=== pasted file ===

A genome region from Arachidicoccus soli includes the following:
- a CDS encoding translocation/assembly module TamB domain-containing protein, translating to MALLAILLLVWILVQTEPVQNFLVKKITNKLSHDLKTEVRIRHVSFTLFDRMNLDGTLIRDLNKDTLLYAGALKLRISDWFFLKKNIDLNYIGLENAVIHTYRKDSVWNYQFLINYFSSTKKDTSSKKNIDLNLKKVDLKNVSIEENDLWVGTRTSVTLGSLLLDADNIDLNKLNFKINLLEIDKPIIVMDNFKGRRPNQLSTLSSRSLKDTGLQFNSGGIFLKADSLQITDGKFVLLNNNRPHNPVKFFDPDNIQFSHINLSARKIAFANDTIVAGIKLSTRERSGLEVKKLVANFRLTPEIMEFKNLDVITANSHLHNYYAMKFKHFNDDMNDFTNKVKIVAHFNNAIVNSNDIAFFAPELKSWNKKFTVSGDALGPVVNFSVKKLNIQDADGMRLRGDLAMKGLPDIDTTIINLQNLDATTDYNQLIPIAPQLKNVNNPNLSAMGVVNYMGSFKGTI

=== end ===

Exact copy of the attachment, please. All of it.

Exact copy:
A genome region from Arachidicoccus soli includes the following:
- a CDS encoding translocation/assembly module TamB domain-containing protein, translating to MALLAILLLVWILVQTEPVQNFLVKKITNKLSHDLKTEVRIRHVSFTLFDRMNLDGTLIRDLNKDTLLYAGALKLRISDWFFLKKNIDLNYIGLENAVIHTYRKDSVWNYQFLINYFSSTKKDTSSKKNIDLNLKKVDLKNVSIEENDLWVGTRTSVTLGSLLLDADNIDLNKLNFKINLLEIDKPIIVMDNFKGRRPNQLSTLSSRSLKDTGLQFNSGGIFLKADSLQITDGKFVLLNNNRPHNPVKFFDPDNIQFSHINLSARKIAFANDTIVAGIKLSTRERSGLEVKKLVANFRLTPEIMEFKNLDVITANSHLHNYYAMKFKHFNDDMNDFTNKVKIVAHFNNAIVNSNDIAFFAPELKSWNKKFTVSGDALGPVVNFSVKKLNIQDADGMRLRGDLAMKGLPDIDTTIINLQNLDATTDYNQLIPIAPQLKNVNNPNLSAMGVVNYMGSFKGTI